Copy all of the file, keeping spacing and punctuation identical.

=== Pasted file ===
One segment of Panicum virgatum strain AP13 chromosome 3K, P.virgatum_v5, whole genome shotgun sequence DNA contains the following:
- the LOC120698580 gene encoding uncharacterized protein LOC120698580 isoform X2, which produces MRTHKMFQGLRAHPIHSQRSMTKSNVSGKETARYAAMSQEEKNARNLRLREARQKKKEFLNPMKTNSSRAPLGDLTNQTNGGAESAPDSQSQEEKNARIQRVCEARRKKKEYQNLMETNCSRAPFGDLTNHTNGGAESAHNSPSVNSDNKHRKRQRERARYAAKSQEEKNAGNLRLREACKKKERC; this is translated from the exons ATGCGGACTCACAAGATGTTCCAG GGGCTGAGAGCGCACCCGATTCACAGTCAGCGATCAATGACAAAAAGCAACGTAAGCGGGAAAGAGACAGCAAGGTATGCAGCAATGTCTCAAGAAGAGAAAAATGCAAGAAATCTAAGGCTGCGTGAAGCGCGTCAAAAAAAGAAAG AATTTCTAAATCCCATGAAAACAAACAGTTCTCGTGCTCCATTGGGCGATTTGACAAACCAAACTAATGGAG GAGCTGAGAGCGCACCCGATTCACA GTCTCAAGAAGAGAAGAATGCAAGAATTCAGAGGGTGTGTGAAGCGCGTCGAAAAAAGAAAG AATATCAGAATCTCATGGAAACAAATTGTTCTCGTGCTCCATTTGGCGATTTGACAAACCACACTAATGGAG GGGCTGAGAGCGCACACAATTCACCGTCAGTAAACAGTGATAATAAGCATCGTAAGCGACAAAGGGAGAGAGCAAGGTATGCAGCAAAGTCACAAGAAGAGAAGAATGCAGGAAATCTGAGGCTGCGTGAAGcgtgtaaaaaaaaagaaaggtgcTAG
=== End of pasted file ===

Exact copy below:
One segment of Panicum virgatum strain AP13 chromosome 3K, P.virgatum_v5, whole genome shotgun sequence DNA contains the following:
- the LOC120698580 gene encoding uncharacterized protein LOC120698580 isoform X2, which produces MRTHKMFQGLRAHPIHSQRSMTKSNVSGKETARYAAMSQEEKNARNLRLREARQKKKEFLNPMKTNSSRAPLGDLTNQTNGGAESAPDSQSQEEKNARIQRVCEARRKKKEYQNLMETNCSRAPFGDLTNHTNGGAESAHNSPSVNSDNKHRKRQRERARYAAKSQEEKNAGNLRLREACKKKERC; this is translated from the exons ATGCGGACTCACAAGATGTTCCAG GGGCTGAGAGCGCACCCGATTCACAGTCAGCGATCAATGACAAAAAGCAACGTAAGCGGGAAAGAGACAGCAAGGTATGCAGCAATGTCTCAAGAAGAGAAAAATGCAAGAAATCTAAGGCTGCGTGAAGCGCGTCAAAAAAAGAAAG AATTTCTAAATCCCATGAAAACAAACAGTTCTCGTGCTCCATTGGGCGATTTGACAAACCAAACTAATGGAG GAGCTGAGAGCGCACCCGATTCACA GTCTCAAGAAGAGAAGAATGCAAGAATTCAGAGGGTGTGTGAAGCGCGTCGAAAAAAGAAAG AATATCAGAATCTCATGGAAACAAATTGTTCTCGTGCTCCATTTGGCGATTTGACAAACCACACTAATGGAG GGGCTGAGAGCGCACACAATTCACCGTCAGTAAACAGTGATAATAAGCATCGTAAGCGACAAAGGGAGAGAGCAAGGTATGCAGCAAAGTCACAAGAAGAGAAGAATGCAGGAAATCTGAGGCTGCGTGAAGcgtgtaaaaaaaaagaaaggtgcTAG